Recent U.S. Initiatives to Augment Sanctions Against Iran Could Significantly Impact the Insurance and Reinsurance Industries

As the U.S. government moves to confront Iran on its suspected nuclear weapons program, the Obama administration and Congress are looking at economic sanctions as a principal tool for weakening the Iranian economy, thereby bringing pressure to bear on the Iranian government to address U.S. nuclear concerns.  In this context, U.S. officials view targeting the insurance industry as a way to indirectly impair the ability of persons outside of the United States to engage in trade with Iran.  As the U.S. government ramps up enforcement of its existing economic sanctions against Iran and seeks to enhance and expand them globally, both U.S. and non-U.S. insurers should reassess their export control and sanctions policies and procedures to ensure that they remain compliant with evolving U.S. unilateral and multilateral sanctions against Iran.  Set forth below is an overview of recent U.S. sanctions initiatives that could significantly impact the insurance industry.

Increased Enforcement of Existing Sanctions

 

The Office of Foreign Assets Control (OFAC) of the U.S. Department of the Treasury administers a comprehensive set of sanctions regulations that generally prohibit U.S. persons from engaging in transactions not licensed by OFAC that involve Iran or a blocked Iranian person or entity.  Furthermore, all property, including insurance contracts, in which any blocked Iranian person or entity holds a direct or indirect interest, is considered “frozen.”  Finally, U.S. persons may not engage in insurance transactions that facilitate transactions by third parties that would be prohibited if performed by a U.S. person.  Thus, for example, U.S. underwriters, brokers, agents, primary insurers, reinsurers and U.S. employees of foreign firms in the insurance industry may not participate in an insurance policy covering potential damage to an Iranian merchant vessel that has been designated as a blocked person or in a reinsurance contract for policies underwritten by an Iranian blocked person.

OFAC is adding to its enforcement resources and bringing more civil penalty cases involving Iran.  These actions are not limited to U.S. persons.  For example, earlier this year, OFAC brought enforcement action against Lloyds TSB, which paid a $350 million fine for secretly channeling Iranian (and Sudanese) money through the American banking system.  Last September, OFAC also designated Iran’s national maritime carrier, Islamic Republic of Iran Shipping Lines (IRISL), as a Specially Designated National.  As a result, U.S. financial institutions, such as insurance and reinsurance companies, may not directly or indirectly engage in transactions involving IRISL, its subsidiaries or any of its more than 120 vessels.  Furthermore, any property of IRISL that comes under the control of a U.S. person must be blocked.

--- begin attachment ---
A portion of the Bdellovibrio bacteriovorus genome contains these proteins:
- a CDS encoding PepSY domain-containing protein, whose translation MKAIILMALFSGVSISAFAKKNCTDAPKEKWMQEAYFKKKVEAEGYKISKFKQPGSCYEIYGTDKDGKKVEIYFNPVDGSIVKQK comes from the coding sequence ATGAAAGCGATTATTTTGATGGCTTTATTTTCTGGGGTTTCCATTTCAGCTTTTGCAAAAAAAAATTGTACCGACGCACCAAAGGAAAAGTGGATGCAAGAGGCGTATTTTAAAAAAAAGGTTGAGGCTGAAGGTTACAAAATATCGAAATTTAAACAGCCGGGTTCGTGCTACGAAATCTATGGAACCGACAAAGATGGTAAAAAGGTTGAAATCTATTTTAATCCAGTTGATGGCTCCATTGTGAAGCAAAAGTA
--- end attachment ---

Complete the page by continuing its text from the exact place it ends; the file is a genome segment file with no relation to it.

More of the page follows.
Possible Expansion of OFAC Sanctions

OFAC’s Iranian sanctions regulations include a number of exceptions and licensing provisions that permit otherwise-prohibited transactions involving Iran and Iranian interests, such as shipments of certain commodities.  Because these transactions require insurance, the exceptions and licensing provisions indirectly affect the insurance industry.  To expand the reach of the Iran sanctions program without congressional action, OFAC could exercise its discretion and scale back or eliminate these exceptions and licensing provisions, thereby cutting off the ability of U.S. companies to insure these transactions.

Efforts to Build Multilateral Support for Sanctions Against Iran

The Obama administration is also considering whether to push the international community for increased multilateral sanctions against Iran, including UN resolutions, which could target the insurance and banking sectors.  However, the United States must obtain support for such initiatives from China and Russia, both of which have not only increasing economic ties to Iran, but also veto power in the U.N. Security Council.

Congressional Initiatives to Impose Additional New Sanctions Against Iran